What these reflections suggest is that history, understood as disciplinary history--the effort to mold historic events toward a unified purpose--entails as its inevitable byproduct elements of its own nullification. There is some thing excessive to efforts to mold events into history. The full realization of this excess would mean the end of the effort, and therefore from the standpoint of history, such a realization must be thought as apocalyptic, an ending of history without its reaching fulfillment. So too, from the standpoint of this excess, from the standpoint of events and characters which are not yet historic, becoming historic would be a similar sort of end, of an ending as excess by becoming, instead, historic. Therefore, whatever is involved in this byproduct, that is, whatever is involved in the generation of disciplinary history that carries with it its own nullification, emerges from either standpoint as a matter of an ending. What is at stake is literally the end of history and of the world it constructs. More precisely, what is at stake is the status of Kant's claim that a "philosophical search to work out the general world history after a plan of nature must be respected as possible and even as capable of furthering the purpose of nature itself."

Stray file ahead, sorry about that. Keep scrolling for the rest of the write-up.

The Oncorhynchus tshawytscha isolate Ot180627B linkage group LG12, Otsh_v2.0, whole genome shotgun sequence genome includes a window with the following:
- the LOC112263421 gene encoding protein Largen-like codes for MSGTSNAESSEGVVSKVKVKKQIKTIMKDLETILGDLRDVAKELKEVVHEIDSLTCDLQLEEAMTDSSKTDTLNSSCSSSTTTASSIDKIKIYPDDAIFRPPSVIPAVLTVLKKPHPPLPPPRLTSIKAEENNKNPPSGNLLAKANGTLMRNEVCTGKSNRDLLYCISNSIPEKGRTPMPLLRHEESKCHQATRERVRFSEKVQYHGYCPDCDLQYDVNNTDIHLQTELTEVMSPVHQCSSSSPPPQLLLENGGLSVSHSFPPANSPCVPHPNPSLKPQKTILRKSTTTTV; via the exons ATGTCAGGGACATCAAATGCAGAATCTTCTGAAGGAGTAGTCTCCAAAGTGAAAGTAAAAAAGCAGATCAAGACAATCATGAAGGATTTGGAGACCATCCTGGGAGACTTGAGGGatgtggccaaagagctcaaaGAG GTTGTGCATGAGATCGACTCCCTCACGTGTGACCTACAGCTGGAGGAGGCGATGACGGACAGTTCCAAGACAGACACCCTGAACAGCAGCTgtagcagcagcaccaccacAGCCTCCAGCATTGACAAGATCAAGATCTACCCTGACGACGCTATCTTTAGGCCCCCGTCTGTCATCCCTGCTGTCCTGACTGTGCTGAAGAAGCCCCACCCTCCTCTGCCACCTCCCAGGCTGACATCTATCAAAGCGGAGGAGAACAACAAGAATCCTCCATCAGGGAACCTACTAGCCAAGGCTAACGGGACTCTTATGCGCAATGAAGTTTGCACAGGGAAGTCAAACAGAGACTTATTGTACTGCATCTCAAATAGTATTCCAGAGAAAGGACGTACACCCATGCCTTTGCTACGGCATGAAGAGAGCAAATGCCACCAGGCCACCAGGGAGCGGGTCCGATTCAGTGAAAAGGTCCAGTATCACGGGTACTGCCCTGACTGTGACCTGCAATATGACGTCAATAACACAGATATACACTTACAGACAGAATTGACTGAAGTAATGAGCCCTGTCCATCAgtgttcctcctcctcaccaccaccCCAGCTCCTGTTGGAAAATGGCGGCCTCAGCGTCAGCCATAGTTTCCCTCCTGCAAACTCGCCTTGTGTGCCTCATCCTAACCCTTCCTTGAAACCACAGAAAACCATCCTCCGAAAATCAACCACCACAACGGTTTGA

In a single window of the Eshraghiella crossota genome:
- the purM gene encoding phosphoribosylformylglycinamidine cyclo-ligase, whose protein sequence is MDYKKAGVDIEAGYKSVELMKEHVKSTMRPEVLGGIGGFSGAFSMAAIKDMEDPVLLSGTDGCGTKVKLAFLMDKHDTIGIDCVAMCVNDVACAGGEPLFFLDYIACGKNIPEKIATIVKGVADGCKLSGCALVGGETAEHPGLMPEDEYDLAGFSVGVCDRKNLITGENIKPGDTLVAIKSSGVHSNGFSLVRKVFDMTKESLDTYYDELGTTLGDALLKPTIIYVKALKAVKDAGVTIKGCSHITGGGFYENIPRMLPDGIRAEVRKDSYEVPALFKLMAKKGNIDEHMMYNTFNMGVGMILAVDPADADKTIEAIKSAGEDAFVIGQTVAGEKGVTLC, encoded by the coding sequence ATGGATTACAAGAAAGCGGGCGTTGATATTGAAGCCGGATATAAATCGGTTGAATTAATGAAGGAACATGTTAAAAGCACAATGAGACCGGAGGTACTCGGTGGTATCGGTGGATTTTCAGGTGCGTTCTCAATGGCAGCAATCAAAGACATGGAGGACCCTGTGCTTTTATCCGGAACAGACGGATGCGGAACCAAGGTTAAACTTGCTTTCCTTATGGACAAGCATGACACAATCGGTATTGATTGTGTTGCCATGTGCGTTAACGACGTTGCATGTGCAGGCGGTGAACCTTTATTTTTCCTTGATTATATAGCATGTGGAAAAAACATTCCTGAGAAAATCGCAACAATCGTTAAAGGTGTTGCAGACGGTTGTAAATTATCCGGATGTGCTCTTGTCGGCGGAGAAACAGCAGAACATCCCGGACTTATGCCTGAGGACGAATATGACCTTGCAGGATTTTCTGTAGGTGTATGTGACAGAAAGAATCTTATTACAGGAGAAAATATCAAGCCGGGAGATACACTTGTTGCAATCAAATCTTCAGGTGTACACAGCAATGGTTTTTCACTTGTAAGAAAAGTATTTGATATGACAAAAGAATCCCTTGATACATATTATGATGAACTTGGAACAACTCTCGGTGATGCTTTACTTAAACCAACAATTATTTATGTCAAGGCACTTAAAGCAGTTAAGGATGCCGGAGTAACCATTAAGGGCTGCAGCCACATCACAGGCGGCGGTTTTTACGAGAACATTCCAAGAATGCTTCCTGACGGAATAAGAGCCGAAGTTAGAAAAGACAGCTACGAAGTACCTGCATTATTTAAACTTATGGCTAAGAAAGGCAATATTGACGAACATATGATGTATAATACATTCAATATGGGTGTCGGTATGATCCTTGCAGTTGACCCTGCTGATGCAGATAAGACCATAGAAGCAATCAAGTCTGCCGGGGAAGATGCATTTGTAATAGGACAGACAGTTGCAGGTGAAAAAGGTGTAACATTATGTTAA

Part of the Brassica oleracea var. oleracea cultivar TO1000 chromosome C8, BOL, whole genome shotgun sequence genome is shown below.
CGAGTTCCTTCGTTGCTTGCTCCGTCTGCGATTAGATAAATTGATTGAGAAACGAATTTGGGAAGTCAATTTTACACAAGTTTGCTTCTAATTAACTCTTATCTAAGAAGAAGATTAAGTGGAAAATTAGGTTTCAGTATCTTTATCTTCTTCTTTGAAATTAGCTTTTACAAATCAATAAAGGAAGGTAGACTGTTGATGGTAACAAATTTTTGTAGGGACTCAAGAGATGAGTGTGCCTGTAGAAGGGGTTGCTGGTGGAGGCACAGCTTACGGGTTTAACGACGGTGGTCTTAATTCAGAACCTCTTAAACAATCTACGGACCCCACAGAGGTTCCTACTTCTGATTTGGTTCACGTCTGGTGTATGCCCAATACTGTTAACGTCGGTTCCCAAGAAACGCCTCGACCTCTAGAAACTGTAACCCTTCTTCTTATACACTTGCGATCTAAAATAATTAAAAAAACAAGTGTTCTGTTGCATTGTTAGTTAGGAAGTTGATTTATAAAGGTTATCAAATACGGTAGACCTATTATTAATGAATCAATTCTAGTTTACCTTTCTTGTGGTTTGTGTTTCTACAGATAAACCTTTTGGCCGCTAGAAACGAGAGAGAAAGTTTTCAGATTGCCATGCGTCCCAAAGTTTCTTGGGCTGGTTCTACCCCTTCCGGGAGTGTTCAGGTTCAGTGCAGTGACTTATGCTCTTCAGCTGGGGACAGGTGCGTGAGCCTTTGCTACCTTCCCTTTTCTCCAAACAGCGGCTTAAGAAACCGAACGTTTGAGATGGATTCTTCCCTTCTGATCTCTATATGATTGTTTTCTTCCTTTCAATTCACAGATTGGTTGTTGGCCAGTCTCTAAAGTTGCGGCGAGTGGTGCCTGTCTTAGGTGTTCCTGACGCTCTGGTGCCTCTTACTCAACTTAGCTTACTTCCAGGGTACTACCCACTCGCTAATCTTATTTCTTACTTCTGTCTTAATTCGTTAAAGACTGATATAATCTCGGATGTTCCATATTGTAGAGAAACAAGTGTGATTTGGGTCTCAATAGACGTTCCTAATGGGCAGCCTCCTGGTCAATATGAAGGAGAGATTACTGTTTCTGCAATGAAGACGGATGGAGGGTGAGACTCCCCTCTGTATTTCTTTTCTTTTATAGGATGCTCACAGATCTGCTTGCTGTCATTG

In Kant's "Ideas for a Universal History with a Cosmopolitan Purpose," we find an early and definitive formulation in which history has two essential elements. He writes: "history is concerned with giving an account of these phenomena [the manifestations of the will in the world], no matter how deeply concealed their causes may be." First, a successful history presents an account of phenomena. Second, this account must be causal, perhaps not in the narrow sense of demonstrating the prior physical mechanisms that bring about a given event, but in the more general sense of providing a sufficient explanation for why one event occurs after another. Thus, such an account exists, and in it, events are construed as strung together in sequence. For Kant, history, in a general sense, is constructive. The bringing about of history in order to fulfill a natural purpose involves constructing a causal account of phenomena.

    To return to Sabina and the sense of dispersal, we may also note that the excess to history is often "place." Now is not the time to develop this idea fully, but perhaps an example will indicate it. When the Soviet planners entered Siberia and encountered the "small [malie; the word also connotes inadequacy] people" there, they brought with them not only the things to "modernize" them, but also the things to make their tundral home irrelevant to their future lives. For example, well-insulated trains were introduced so that the Soviets could travel comfortably above the ice and snow. More subtly, the shamen, who constituted the spiritual link to nature, were outlawed in the Soviet march toward a Communist utopia. We should keep in mind that the word "utopia" literally means "no place."